Hide, Wood, and Willow
Cradles of the Great Plains Indians
Published by: University of Oklahoma Press
Imprint: University of Oklahoma Press
Author Deanna Tidwell Broughton, a member of the Oklahoma Cherokee Nation and a sculptor of miniature cradles, draws from a wealth of primary sources—including oral histories and interviews with Native artists—to explore the forms, functions, and symbolism of Great Plains cradleboards. As Broughton explains, the cradle was vital to a Native infant’s first months of life, providing warmth, security, and portability, as well as a platform for viewing and interacting with the outside world for the first time. Cradles and cradleboards were not only practical but also symbolic of infancy, and each tribe incorporated special colors, materials, and ornaments into their designs to imbue their baby carriers with sacred meaning.
Hide, Wood, and Willow reveals the wide variety of cradles used by thirty-two Plains tribes, including communities often ignored or overlooked, such as the Wichita, Lipan Apache, Tonkawa, and Plains Métis. Each chapter offers information about the tribe’s background, preferred types of cradles, birth customs, and methods for distinguishing the sex of the baby through cradle ornamentation.
Despite decades of political and social upheaval among Plains tribes, the significance of the cradle endures. Today, a baby can still be found wrapped up and wide-eyed, supported by a baby board. With its blend of stunning full-color images and detailed information, this book is a fitting tribute to an important and ongoing tradition among indigenous cultures.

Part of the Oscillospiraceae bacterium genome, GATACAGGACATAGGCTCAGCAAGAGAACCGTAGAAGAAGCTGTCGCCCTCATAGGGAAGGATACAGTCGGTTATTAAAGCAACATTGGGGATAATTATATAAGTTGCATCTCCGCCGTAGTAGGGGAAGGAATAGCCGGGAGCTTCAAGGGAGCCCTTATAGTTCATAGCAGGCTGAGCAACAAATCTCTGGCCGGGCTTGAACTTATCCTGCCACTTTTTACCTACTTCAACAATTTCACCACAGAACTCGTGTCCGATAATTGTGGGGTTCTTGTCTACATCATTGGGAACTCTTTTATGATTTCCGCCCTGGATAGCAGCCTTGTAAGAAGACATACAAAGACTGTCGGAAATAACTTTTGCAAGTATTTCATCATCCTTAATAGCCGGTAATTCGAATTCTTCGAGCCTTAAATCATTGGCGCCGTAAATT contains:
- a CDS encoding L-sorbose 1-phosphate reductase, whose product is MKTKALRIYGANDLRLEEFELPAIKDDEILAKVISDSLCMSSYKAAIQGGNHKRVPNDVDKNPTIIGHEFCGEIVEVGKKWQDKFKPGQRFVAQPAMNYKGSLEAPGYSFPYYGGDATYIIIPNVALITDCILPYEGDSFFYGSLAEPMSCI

“The first full-length reference book describing baby carriers of the Lakota, Cheyenne, Arapaho, and many other Great Plains cultures, this lovingly and lavishly illustrated volume combines the passion and knowledge of the author — a retired teacher, principal, and enrolled member of the Oklahoma Cherokee Nation — with detailed full-color images. [Showcasing] some of the finest examples of North American Indian craftsmanship and decorative art in Native American cradleboards.”— Cowboys and Indians, Art and Hearth Books
“Hide, Wood, and Willow is a tribute to the Native women who crafted infant cradles and to the author who brought these functional masterpieces to life.”—North Dakota History, Brandi Hilton-Hagemann
“Hide, Wood, and Willow is a “reference book” of Great Plains baby carriers, or cradles. This detailed catalog focuses on six specific types of cradles and contains thirty-one brief chapters dedicated to the distinct nations who used them. This book is a useful resource for scholars, artists, museum curators, and anyone seeking to learn about the cradles of Great Plains nations, as well those interested in Indigenous artistic traditions…While Broughton writes that baby carriers are rarely used anymore, her conclusion emphasizes that cradle making is not a lost art and notes a contemporary resurgence of interest in cradles. In doing so, she bridges rich historical analysis with ongoing Indigenous birth practices to show that cradles are not relics of the past, but rather markers of the continuity and strength of Indigenous families and their adoration for their children.”—South Dakota History